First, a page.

Kyra Sedgwick tells SheKnows about the new season of The Closer
There are moments in television history that define the medium. "The Closer" and its arrival is one of them and largely because of Kyra Sedgwick and her career defining role of Brenda Leigh Johnson.
She is part of a welcomed trend in the entertainment business: actresses finding outstanding material regardless of their age. "We go where the good work is," Sedgwick said during a break in filming of "The Closer."
"It's been great to be part of that revolution, these moments for good actresses."
Sedgwick has triumphed on film for years with star turns in "Phenomenon," "Let's Give Them Something to Talk About," "Born on the Fourth of July" and Merchant Ivory's "Mr. and Mrs. Bridge." And let's not forget her, rare in Hollywood circles, successful marriage to actor Kevin Bacon.
Closing the dealThe actress landed on TNT as "The Closer" in 2005, a role that many an actress would treasure and Sedgwick is keenly aware of her blessings. "She's not self aware. She's not aware of why she ticks, of how she ticks. She's incredibly intuitive about other people but not herself," Sedgwick said of Brenda's challenging yet compelling traits.
Brenda is the LAPD Deputy Chief and there is no one on the force who 'closes' an interrogation room as effectively as her.
Her arrival on television would begin a cavalcade of award winning female thespians over a certain age inhabiting television's small screen.
"I think it was something people were always ready for, but people saw that 'The Closer' did so well monetarily for TNT, people are more willing to put these shows with strong women lead characters because they see that it works and people like to watch it," Sedgwick said.
"It is also the timing of cable offering you a lot more freedom than network. There's a lot more that you can do where you base things much more in reality. That's interesting for actors as well for women in general."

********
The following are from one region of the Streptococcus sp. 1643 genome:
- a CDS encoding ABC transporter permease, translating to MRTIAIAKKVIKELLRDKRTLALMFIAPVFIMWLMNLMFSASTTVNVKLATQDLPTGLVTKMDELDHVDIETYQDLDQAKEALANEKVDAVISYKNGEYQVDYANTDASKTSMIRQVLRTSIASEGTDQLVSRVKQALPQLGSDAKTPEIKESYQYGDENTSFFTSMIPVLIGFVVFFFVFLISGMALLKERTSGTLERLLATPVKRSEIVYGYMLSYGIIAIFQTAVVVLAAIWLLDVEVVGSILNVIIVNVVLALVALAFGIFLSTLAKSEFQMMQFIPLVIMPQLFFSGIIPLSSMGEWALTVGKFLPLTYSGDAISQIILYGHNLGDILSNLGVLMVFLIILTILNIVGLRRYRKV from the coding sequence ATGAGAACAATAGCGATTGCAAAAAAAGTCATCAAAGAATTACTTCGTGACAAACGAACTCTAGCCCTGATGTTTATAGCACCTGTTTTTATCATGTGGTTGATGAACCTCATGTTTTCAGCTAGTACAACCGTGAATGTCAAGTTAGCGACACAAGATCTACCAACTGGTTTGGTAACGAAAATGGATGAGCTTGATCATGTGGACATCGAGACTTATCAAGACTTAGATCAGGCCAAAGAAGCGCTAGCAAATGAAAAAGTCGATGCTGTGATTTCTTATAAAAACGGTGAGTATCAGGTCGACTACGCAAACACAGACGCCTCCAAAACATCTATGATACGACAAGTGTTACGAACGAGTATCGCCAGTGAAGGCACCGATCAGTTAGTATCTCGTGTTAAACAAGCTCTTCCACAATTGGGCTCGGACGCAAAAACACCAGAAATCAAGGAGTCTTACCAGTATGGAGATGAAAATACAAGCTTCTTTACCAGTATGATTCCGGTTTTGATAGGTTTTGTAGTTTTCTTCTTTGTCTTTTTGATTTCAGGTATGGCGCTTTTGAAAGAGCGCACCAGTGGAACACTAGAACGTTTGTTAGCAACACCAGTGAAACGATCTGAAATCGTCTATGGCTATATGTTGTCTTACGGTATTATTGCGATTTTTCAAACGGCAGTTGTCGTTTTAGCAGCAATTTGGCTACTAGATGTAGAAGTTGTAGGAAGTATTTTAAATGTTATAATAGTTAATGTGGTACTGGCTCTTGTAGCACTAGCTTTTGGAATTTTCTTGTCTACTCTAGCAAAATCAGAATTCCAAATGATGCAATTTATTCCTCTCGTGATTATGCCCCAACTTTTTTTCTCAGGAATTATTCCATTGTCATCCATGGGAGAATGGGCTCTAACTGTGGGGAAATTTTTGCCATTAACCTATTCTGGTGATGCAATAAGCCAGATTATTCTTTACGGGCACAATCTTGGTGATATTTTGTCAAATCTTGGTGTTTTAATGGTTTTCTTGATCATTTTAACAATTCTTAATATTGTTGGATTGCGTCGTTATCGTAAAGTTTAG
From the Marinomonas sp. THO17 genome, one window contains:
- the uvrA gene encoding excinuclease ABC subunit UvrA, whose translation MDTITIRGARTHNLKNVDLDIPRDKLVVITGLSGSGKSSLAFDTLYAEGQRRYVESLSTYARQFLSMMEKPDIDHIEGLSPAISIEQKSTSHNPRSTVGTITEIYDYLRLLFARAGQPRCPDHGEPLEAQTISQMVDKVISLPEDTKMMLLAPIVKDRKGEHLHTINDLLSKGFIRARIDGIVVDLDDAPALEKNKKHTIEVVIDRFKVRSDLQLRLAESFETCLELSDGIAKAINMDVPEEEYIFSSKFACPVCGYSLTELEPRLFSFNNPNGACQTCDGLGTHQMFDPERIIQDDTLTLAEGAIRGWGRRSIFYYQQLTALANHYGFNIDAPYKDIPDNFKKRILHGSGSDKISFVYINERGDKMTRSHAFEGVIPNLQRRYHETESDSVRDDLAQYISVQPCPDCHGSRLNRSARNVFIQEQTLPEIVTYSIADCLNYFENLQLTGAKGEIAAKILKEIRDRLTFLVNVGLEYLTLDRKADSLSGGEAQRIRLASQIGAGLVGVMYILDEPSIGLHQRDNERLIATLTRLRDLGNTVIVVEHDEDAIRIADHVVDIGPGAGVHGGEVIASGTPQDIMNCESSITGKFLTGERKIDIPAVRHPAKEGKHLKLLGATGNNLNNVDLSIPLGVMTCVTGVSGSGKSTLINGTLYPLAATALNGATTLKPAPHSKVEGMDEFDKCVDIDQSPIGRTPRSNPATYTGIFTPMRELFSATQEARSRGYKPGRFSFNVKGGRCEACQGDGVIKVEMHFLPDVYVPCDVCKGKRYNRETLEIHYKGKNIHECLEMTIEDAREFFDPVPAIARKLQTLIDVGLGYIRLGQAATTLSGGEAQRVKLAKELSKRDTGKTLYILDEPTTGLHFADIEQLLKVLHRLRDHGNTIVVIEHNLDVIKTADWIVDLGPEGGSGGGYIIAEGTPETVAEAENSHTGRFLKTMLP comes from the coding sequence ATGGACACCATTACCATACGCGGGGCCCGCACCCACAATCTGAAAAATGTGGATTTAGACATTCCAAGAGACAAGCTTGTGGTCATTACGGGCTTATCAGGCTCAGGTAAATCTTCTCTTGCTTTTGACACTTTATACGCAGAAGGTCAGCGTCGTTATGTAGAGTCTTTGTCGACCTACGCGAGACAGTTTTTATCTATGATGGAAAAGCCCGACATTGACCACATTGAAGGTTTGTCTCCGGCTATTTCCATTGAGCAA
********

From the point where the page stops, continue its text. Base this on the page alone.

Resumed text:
A few season secretsSedgwick tells SheKnows about the upcoming season and Brenda's relationship with FBI Agent Fritz Howard (Jon Tenney).
"She has to once again be confronted with her personal issues in her relationship and whether or not they're going to get married and actually leap to having kids. It's complicated because her first commitment is to her job. That is the thing she loves, it is always her first choice. It is not Fritz," Sedgwick said.
"I think he's someone who is emotionally on an emotional journey that she is not really as interested in taking. I think it's interesting to watch that dynamic whereas he is very insightful and has a lot of self knowledge, she does not."
In a sea of entertainment moments that are male dominated, for Sedgwick, Brenda's love life is refreshing. "I think it's been great and really fun to play a woman who is almost in the male role," she sad.
As an actress, she is eager to further explore the internal conflict that always lies below the surface of "The Closer."
"That is always interesting to me," Sedgwick said.
Are there other clues for season four, Kyra?
"Her parents will come back and that will be fun and interesting to see her as the child she becomes when her parents are there," Sedgwick said. After Brenda's parental visit during "The Closer's" special Christmas episode in December 2007, having those Georgia peaches visit her world in Los Angeles will surely prove pure comic chemistry.
Many actors credit their success to those who create the prose they perform and with "The Closer," the greatness of the program's vitality soundly rests on the shoulders of the show's wordsmiths. "We have, again, another great batch of scripts," Sedgwick said and laughed. "I don't know how the writers do it."
A clever 'Closer' mix
As the years, awards, viewers and success follows each season, Sedgwick has no nerves as another season premiere arrives. As performer and as the show's producer, she credits "The Closer" audience with intellect that allows them to push the envelope.
"We have never underestimated our audiences' ability to roll with change ups," Sedgwick said.
"We have one episode where we give them an incredibly dark, gritty, sad, grizzly show and in the next show we'll give them slapstick comedy with a coffin rolling down some steps and a body falling out. They seem to like both equally well. It's something that we really trust the audience will like what we give them."
Among those challenges is maintaining her character's trademark Atlanta-based Southern drawl. "I have to be constantly vigilant about it. I work with a dialect coach. He reads the script and breaks it down into sounds and lists of words. It's not as hard as learning lines, but it is right up there," Sedgwick said as she laughed.
As an actress, "The Closer" has produced unforeseen growth for her scholastically. "I feel like I learn something every time I do a job. But what's been exciting about 'The Closer' is sticking with a character that's strong, and getting to go deeper and deeper and deeper into this person," Sedgwick said. "I've learned as an actor to try to mix things up. To let myself shake things up when I feel I haven't culled everything out of a scene. I try to surprise myself."
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